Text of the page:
Sacramental Life

The sacraments are ceremonies that point to what is sacred, significant and important for us as Catholics. They are special occasions for experiencing God’s saving presence. This page provides information about preparing for, celebrating and receiving the sacraments in our Parish.

We have also included below information about arranging a funeral in the parish.



Following the notification of a death in the parish, the Parish Priest will arrange a visit to the relatives of the deceased. At this point, our dedicated funeral team can assist with the planning of the funeral Mass should their help be requested. The funeral team can advise on funeral liturgy and can also assist on the day of the funeral if necessary.

A guide to your funeral liturgy can be found here.

Suitable funeral gospels can be found here.


The Sacrament of Baptism

Baptism is a beautiful sacrament and ceremony at which your child is especially graced by God and is welcomed by our Parish into the Christian Community that we call Church.

Baptisms are held on the 1st and 3rd Sundays of each month. If you would like to make a booking for your child to be baptised or for further information, please contact our Parish Secretary Barbara at 01 839 7398 or email:  Following a booking, parents will be contacted by a member of the Baptism team regarding the preparation arrangements for their child’s Baptism, especially the rich symbolism involved in this rite that dates back to the earliest Church.


We want to help plan and prepare for your child’s baptism so that the occasion adds to the sense of celebration and joy that a new baby brings to a family. Through baptism your child is a new baby in the family of the parish and the universal Church – the family of God.


Your faith is important

Your most important preparation is to look at your own faith. Your baby will be born with your features and will pick up your mannerisms. As he or she gets older your child will grow up, too, with your faith. That is why, when you approach the church about having your child baptised you will be encouraged to think through your own faith and the part it plays in your life. The very fact that you have asked to have your baby baptised shows that you recognise the importance of God in your life. From the earliest days children too young to answer for themselves have been baptised, usually as they accompanied their parents into the Church. For the church recognises the desire of Christian parents to share the life of Christ with their children. Jesus Christ, like you, wants the best for your child.


Growing in God’s Love

Your efforts will not only help your baby to grow up in the love of God: they will also help you to grow. As you teach your child to pray your own prayer will deepen. As you teach your child to appreciate the Mass your own faith will be enriched. Your baby’s baptism is only the beginning of a new life in which you will grow closer to one another in the family and closer to God. The Church welcomes your child into its midst with love and prayers for the future peace and happiness of your family in the years ahead.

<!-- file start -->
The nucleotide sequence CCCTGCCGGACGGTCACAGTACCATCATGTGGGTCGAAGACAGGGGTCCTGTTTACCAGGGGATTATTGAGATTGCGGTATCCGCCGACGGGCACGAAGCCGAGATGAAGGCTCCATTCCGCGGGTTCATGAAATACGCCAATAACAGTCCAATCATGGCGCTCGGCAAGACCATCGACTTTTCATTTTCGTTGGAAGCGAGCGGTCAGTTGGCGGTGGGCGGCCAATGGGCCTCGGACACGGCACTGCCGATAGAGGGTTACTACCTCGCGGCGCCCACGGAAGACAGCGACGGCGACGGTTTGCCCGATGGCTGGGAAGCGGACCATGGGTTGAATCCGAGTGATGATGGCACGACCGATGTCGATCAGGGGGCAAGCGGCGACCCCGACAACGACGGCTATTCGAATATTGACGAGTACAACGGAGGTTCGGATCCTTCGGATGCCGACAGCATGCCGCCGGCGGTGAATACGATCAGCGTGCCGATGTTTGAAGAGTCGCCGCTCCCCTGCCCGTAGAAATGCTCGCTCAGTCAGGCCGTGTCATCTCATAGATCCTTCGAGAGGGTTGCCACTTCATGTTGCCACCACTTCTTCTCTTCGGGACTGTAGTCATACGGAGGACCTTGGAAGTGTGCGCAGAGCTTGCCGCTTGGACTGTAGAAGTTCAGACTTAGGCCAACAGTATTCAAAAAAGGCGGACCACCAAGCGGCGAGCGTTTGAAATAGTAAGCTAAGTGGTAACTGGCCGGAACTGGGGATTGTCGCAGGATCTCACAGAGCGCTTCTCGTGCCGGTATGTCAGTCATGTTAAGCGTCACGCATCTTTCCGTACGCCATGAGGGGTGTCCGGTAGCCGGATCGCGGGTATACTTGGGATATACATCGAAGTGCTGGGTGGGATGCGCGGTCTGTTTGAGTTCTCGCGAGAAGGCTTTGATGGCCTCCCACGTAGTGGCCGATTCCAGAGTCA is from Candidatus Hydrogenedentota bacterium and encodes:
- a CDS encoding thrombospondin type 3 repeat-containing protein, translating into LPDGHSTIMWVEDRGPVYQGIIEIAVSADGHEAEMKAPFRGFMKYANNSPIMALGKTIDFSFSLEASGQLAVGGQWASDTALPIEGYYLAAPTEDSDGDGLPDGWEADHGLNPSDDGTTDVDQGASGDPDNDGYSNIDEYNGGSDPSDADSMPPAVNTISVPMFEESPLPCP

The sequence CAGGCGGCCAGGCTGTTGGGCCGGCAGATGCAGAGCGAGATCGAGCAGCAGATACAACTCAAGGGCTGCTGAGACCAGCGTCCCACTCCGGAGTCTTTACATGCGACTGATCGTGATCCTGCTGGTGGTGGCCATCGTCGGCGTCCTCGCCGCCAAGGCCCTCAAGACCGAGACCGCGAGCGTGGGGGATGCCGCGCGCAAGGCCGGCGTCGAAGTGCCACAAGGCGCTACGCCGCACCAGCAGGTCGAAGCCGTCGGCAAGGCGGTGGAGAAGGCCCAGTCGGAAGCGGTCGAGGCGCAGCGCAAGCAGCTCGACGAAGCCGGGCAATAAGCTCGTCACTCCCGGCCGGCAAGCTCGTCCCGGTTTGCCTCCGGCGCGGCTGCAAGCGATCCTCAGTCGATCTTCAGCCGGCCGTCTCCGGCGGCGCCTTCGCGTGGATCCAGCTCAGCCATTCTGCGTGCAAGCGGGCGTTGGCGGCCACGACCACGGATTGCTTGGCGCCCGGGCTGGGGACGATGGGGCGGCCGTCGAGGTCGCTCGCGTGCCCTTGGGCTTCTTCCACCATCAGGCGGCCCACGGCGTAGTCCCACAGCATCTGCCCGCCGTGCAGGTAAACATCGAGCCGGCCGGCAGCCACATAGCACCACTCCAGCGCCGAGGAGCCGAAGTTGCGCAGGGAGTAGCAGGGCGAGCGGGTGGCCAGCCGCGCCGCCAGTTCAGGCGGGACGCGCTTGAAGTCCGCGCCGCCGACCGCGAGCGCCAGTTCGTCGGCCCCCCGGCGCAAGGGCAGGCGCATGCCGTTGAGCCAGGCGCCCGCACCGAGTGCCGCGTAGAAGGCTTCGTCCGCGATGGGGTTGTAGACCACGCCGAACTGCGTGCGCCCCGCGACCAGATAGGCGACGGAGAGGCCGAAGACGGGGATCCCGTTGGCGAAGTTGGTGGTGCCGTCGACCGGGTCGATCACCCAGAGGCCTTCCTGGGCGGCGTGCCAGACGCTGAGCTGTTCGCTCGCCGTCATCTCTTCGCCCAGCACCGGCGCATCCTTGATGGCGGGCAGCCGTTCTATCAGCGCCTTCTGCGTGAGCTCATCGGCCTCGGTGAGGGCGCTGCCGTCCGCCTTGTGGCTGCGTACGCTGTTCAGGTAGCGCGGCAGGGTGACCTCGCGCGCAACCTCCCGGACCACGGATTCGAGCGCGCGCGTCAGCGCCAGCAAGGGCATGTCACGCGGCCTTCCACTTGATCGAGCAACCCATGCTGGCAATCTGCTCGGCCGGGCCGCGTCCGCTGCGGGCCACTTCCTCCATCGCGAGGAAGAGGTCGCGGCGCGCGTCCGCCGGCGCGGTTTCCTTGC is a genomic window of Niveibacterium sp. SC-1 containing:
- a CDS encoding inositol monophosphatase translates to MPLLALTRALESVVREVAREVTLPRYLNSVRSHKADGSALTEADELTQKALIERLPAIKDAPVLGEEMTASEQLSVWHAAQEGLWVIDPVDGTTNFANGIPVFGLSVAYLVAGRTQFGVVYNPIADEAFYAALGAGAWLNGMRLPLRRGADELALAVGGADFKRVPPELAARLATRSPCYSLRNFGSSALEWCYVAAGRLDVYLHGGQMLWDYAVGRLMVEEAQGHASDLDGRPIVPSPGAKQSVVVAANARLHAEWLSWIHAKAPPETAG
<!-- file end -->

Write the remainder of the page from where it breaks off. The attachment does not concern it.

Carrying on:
The signs and symbolism of Baptism:


Sign of the Cross

A sign on something shows its origins or ownership. The sign of the cross is the mark of Christians, followers of Jesus Christ who died on the cross. Parents and God-parents trace the sign of the Cross on the child’s forehead to show that the baby belongs to Christ, who now offers His help and grace to face and overcome the sufferings of life.



Water is for cleansing and is a sign that our sins are washed away. Baptism cleanses us of original sin with which we are all born and, and in the baptism of adults, of every sin committed prior to baptism. Water is also necessary for life and so is a sign, too, that the life of the risen Christ is ours.



Oil of Baptism is olive oil rubbed on the breast of the baby, just as athletes used to rub themselves with oil to strengthen and prepare for the challenge ahead. Oil of Chrism is a mixture of olive oil and balsam (sweet-smelling ointment) and is rubbed on the crown of the head immediately after the pouring of the water. It is a sign of sealing with the gifts of the Holy Spirit. The profession of faith which you make on behalf of your child at baptism will later be confirmed personally by your child in the sacrament of confirmation when Oil of Chrism will be used again. The oils are blessed by the bishop at the Chrism Mass in the cathedral on Holy Thursday.


White Garment

This garment (usually a white shawl) is a relic of the new clothes worn by Christians after baptism in the first centuries. It is a sign of innocence and the new life of resurrection.